Uber's Massive European Competitor Gett Shifts Focus To New York

As Uber doubles down on its investment in Europe and Southeast Asia, Gett is reinvesting its international profits into New York.

If you're not paying strict attention to the ride-hailing industry, you've probably never heard of Gett, Uber's quiet New York competitor. Internationally though, it may be Uber's most formidable opponent. And now the company is setting its sights on the United States.

The relatively new entrant to the New York market has faced off against the ride-hail giant in cities like Tel Aviv, Moscow, and London where Gett (known there as Gettaxi) has a distinct advantage. In 22 out of 24 of the markets it operates in, Gett has become profitable, generating an annual run rate of $150 million in revenue, which ultimately positions the company as the largest international ride-hailing company in terms of revenue behind Uber — which, according to documents leaked to Business Insider, was $1 billion in its top five markets in the United States in 2013.

But as Uber moves aggressively to expand in Europe (Gett's home turf) and the Asia Pacific, Gett is reinvesting its profits into New York — currently the only U.S. market where the company operates.

"By the end of this month I'll be moving to New York," Gett co-founder and CEO Shahar Waiser told BuzzFeed News. "New York will become the best focus of the company, pretty much the only focus of the company because the market size of New York is astronomical."

A large portion of the cash set aside for New York operations will go toward marketing and hiring. The company has previously used its marketing budget to subsidize promotions on both the driver and rider side. In September, Gett rolled out promotional fixed-rate rides throughout all of New York, which included $10 rides in Manhattan. Last month, the company made fixed rates a permanent feature of its service. But the company also plans on rolling out its B2B (business-to-business) service, that is already available in existing markets where the company has amassed a total of 2,000 corporate clients.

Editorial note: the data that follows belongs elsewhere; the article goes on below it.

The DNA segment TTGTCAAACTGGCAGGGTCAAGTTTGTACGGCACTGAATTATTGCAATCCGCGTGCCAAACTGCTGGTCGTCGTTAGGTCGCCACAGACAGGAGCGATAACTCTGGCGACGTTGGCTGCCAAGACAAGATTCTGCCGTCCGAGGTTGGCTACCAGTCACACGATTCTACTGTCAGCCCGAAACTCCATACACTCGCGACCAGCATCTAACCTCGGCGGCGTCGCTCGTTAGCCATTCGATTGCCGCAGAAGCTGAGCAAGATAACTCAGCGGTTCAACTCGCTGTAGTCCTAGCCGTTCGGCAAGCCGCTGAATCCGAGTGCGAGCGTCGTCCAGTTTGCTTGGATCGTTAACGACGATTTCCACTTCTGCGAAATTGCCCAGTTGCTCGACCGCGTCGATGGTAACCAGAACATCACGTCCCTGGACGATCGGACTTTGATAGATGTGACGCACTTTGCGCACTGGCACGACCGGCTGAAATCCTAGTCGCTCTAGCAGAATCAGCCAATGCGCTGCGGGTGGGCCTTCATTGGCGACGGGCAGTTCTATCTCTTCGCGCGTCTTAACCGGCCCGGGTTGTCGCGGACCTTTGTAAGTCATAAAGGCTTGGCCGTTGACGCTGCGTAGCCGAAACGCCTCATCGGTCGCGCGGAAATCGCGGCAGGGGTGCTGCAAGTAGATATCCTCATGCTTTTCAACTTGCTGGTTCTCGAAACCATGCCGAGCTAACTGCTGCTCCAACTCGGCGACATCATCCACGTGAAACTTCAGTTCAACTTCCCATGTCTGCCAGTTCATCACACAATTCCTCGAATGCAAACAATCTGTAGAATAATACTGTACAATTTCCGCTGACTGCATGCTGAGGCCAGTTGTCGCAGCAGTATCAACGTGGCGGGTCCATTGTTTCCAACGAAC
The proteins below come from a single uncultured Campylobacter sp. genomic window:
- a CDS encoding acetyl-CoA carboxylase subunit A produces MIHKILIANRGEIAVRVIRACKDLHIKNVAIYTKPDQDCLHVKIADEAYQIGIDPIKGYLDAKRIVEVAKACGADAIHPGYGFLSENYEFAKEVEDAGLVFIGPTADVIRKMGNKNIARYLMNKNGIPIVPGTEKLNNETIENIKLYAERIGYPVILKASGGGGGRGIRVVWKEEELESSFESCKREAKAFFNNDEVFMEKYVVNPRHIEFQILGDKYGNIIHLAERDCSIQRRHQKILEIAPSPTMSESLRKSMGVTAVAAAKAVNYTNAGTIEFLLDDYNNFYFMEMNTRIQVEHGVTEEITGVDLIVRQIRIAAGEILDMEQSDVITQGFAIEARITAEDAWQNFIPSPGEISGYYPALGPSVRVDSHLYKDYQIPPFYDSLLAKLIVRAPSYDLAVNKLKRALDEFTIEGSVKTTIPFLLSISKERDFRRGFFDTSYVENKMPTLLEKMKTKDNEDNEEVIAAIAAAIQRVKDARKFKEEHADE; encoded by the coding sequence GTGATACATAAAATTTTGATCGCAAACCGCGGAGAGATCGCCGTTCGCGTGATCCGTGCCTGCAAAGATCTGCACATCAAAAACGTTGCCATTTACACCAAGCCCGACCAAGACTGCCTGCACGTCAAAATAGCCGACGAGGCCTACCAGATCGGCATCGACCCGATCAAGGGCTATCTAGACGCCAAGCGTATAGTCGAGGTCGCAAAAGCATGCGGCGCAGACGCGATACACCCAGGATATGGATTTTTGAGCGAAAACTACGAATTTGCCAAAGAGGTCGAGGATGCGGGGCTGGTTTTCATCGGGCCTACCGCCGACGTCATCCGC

Its corporate services (which haven't launched in NYC yet) is where Gett seems to have the largest opportunity. B2B car service revenue represents 30% of the country's $11 billion taxi and limousine revenue, according to IBISWorld. Waiser argued corporate clients value the ability to book a car for a future time and paying fixed prices, and that companies are also less likely to contract with a car service that cannot guarantee a legal supply of drivers — due to the increased liability for transporting employees. While Uber and Lyft both offer corporate products, neither company offers advanced booking or flat-rate features. And although both operate legally in New York, that isn't always the case nationwide.

Although it now operates within the bounds of New York TLC regulations now, Uber entered the New York market before it was technically legal and it continues to face regulatory battles in markets all over the country. Gett views this as a competitive advantage.

"Gett is fundamentally leading this space," Waiser said. "It's absolutely necessary for you to make sure your supply is legal. The company cannot take this liability from the supplier that is not 100% legal. This is one of the important things that will stop Uber from being successful on B2B."

Yet when Uber does face legal challenges, it almost always wins. With its wide network of lobbyists, socially conscious marketing campaigns (such as the recent partnership with Moms Against Drunk Driving), and economic impact reports such as its recent driver study, Uber has been able to effect change among state authorities if not always their local counterparts, as it has in Boston. And the fines it pays for operating illegally barely scratch the surface of Uber's vast war chest of funding.